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When Massachusetts lawmakers wrested control over a $5 billion pot of federal money from the governor last summer, they also accepted the responsibility for getting that money out of state coffers and into programs, projects, and communities where it was intended to do good — and to do so reasonably quickly.

This week they failed to live up to that responsibility.

Negotiators appointed to reconcile House and Senate versions of spending packages that neared $4 billion — using a combination of federal American Rescue Plan Act money and surplus state revenues — couldn’t reach agreement by their own self-imposed Nov. 17 deadline set for the end of formal legislative sessions.

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Well, no surprise there. Legislators have dawdled for nearly six months. Sure, some of that time was devoted to six public hearings, but most of it was spent behind closed doors as House and Senate committees met to each come up with their separate bills. The House bill didn’t emerge until Oct. 25; the Senate passed its bill just last week.

The pattern is not uncommon on Beacon Hill. The annual state budget, which goes through a similar negotiating process, nearly always goes beyond the July 1 deadline for passage. But this pandemic-related spending — clearly deemed essential by federal lawmakers to recovery efforts at the state and local level — is evidence of a new level of dysfunction by legislative leaders.

And as if to prove that point to an already skeptical public, before going home for the year, Senate lawmakers once again extended their own rules to allow remote voting and participation until March 31. Meanwhile, the House didn’t pass a permanent voting reform bill and neither branch extended the existing emergency law allowing no-excuses mail-in voting beyond the Dec. 15 deadline. One rule for lawmakers, another for their constituents.

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Under the rules in place for the next seven weeks of this legislative recess, should an agreement finally be reached in committee on the massive federal-funds bill, approval could still be halted on the floor by any single lawmaker.

There is also the possibility that, if the bill doesn’t pass before the Legislature reconvenes on Jan. 5, lawmakers would have to start all over again. Under a 1995 rule, unlike policy-oriented bills, which get carried over to the second year of the two-year session, appropriation bills not enacted during the first year die.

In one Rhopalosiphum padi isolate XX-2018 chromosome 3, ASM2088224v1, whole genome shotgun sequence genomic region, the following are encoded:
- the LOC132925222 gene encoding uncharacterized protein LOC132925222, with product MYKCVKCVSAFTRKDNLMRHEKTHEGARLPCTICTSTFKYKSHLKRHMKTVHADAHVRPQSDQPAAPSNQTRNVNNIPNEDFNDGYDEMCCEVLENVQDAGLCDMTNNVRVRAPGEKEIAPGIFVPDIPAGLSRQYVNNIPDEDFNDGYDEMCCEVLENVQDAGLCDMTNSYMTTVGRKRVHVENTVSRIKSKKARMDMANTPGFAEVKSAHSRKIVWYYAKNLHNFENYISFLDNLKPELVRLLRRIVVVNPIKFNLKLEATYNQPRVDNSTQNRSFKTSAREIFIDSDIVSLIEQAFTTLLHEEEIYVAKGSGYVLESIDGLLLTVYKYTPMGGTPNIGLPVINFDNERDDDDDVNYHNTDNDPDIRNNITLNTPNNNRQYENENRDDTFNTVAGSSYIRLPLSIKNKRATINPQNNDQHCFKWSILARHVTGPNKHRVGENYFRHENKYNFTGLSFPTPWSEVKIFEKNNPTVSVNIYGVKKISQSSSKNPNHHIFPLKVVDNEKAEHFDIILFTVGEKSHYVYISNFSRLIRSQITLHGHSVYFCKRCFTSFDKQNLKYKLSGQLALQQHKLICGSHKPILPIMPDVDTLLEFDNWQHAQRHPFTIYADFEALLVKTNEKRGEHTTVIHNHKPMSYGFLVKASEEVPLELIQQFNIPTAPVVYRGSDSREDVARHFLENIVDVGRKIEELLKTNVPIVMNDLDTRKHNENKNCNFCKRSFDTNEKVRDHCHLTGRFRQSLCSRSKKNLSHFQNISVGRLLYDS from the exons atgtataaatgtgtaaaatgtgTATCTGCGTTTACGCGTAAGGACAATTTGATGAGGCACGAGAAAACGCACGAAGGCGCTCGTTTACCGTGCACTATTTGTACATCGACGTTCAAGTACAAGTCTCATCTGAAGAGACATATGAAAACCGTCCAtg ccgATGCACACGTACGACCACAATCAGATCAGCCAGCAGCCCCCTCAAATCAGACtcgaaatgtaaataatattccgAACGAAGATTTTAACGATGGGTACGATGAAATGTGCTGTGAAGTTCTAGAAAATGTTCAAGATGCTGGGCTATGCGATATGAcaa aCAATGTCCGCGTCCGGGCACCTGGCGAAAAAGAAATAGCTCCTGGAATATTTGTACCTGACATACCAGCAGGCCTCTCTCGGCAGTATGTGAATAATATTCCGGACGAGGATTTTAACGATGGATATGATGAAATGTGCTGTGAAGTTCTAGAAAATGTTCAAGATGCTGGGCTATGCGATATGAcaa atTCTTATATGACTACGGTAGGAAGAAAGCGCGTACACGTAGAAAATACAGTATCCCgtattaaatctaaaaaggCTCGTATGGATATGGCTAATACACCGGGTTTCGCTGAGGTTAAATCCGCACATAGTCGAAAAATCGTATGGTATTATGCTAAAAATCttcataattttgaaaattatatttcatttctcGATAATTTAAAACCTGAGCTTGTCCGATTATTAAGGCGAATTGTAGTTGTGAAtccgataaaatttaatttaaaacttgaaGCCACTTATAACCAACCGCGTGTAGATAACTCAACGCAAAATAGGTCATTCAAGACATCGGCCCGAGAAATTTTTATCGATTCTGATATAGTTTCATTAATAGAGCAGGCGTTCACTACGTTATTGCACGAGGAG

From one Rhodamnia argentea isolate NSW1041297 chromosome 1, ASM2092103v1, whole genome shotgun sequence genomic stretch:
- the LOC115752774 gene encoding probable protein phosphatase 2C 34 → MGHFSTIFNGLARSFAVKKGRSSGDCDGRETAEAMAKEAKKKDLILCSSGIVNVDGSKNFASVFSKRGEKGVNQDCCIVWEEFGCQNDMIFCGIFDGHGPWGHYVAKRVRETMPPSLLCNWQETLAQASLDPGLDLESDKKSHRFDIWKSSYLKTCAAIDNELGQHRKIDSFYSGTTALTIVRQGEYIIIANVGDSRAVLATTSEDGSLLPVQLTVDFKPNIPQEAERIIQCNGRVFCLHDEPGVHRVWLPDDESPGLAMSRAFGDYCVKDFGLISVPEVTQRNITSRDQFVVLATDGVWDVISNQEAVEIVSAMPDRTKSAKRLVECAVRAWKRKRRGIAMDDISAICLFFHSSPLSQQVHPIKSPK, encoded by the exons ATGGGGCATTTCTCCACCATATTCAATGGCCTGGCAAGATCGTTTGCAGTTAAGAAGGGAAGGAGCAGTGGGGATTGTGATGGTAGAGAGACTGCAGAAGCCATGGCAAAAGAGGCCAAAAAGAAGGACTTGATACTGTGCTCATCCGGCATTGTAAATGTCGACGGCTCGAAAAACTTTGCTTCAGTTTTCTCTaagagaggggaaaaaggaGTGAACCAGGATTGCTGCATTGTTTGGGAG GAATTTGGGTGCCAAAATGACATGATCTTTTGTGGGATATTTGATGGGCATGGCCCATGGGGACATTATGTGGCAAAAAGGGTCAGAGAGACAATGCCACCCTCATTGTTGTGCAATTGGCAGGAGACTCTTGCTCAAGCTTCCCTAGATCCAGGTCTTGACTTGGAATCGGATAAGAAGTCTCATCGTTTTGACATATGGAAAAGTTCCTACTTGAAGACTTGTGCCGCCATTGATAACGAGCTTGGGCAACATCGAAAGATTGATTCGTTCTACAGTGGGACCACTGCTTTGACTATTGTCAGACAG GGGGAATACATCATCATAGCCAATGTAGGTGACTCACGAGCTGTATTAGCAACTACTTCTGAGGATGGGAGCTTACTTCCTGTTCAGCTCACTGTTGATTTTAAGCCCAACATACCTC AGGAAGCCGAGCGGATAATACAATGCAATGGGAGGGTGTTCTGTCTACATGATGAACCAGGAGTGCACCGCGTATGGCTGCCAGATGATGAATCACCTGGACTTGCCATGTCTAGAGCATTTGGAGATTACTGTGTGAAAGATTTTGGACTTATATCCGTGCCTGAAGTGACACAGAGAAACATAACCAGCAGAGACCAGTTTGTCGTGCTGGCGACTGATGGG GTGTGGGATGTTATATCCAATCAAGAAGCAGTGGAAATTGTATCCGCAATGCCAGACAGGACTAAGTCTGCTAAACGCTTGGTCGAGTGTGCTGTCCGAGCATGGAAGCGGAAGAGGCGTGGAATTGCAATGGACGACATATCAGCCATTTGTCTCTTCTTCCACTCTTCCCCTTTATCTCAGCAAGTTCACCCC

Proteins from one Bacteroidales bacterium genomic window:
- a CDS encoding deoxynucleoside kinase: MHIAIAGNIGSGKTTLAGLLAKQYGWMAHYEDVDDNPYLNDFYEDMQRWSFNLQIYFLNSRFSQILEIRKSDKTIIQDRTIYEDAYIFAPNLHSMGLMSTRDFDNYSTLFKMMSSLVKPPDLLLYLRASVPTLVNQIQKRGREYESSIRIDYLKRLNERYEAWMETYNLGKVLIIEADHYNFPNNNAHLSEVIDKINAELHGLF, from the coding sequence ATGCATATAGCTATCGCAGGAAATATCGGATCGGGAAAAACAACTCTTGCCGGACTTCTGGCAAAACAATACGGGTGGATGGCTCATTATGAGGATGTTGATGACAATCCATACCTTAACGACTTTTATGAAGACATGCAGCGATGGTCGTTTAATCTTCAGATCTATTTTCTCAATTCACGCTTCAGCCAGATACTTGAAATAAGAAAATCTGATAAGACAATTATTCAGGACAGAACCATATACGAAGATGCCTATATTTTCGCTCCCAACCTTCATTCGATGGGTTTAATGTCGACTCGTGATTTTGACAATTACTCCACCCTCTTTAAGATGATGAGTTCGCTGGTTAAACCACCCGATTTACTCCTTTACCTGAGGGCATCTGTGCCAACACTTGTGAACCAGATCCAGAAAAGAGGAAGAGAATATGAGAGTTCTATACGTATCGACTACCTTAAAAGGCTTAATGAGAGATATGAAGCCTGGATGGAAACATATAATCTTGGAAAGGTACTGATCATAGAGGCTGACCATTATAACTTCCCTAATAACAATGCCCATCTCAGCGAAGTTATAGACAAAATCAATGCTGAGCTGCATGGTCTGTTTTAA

So Thursday, after several months of little more than gentle prodding, Governor Charlie Baker, who never wanted to give up control over the money in the first place, put out an official I-told-you-so.

“The Baker-Polito Administration believes the Legislature’s original decision six months ago to freeze these funds and subject them to the legislative process created a massive delay in putting these taxpayer dollars to work,” said Terry MacCormack, a Baker spokesman.

“Massachusetts was already behind most of the country in utilizing these funds before the latest setback, and further delay will only continue to leave residents, small businesses, and hundreds of organizations frozen out from the support the rest of the country is now tapping into to recover from this brutal pandemic,” he added.

And, according to a database kept by the National Conference of State Legislatures, the Baker administration is right. Legislatures in states from Maine to Florida began pushing money out into their communities in dozens of different ways beginning in June — long about the time legislators here were still planning those hearings. Baker did manage, with the consent of lawmakers, to use $200 million for economically distressed hospitals and for workforce development. Another $109 million went to four communities short-changed under the federal COVID relief package.

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There is, of course, still some hope that the lawmakers negotiating a final compromise bill could reach agreement, and that the rank-and-file membership will fall in line — which they have a way of doing when large sums of money are at stake for their communities and the people and businesses in those communities. Along with substantial expenditures for essentials like housing assistance, job training, environmental infrastructure, education, and health care, both bills are chock-full of earmarks. According to an analysis by the Massachusetts Taxpayers Foundation, the House bill contains 411 such earmarks, totaling $154.4 million; the Senate version has 415 earmarks, totaling $122.9 million.

They include such items as $5 million for the cleanup of King’s Beach in Lynn, $5 million for a food distribution center in Chicopee, millions for tourism, tree planting, and agricultural supports. Love ’em or hate ’em, earmarks are the grease that often makes the wheels of government turn. And so it might in this case.

But inter-branch rivalries and an appalling lack of urgency have now turned this abundance of riches into a source of embarrassment — that is, assuming the lawmakers in question are capable of being embarrassed. This was no time for business as usual. Apparently, that message never made it to Beacon Hill.

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Correction: An earlier version of this editorial misstated the status of permanent voting reform legislation. The legislation has not passed in the House, but a version has passed in the Senate.


Editorials represent the views of the Boston Globe Editorial Board. Follow us on Twitter at @GlobeOpinion.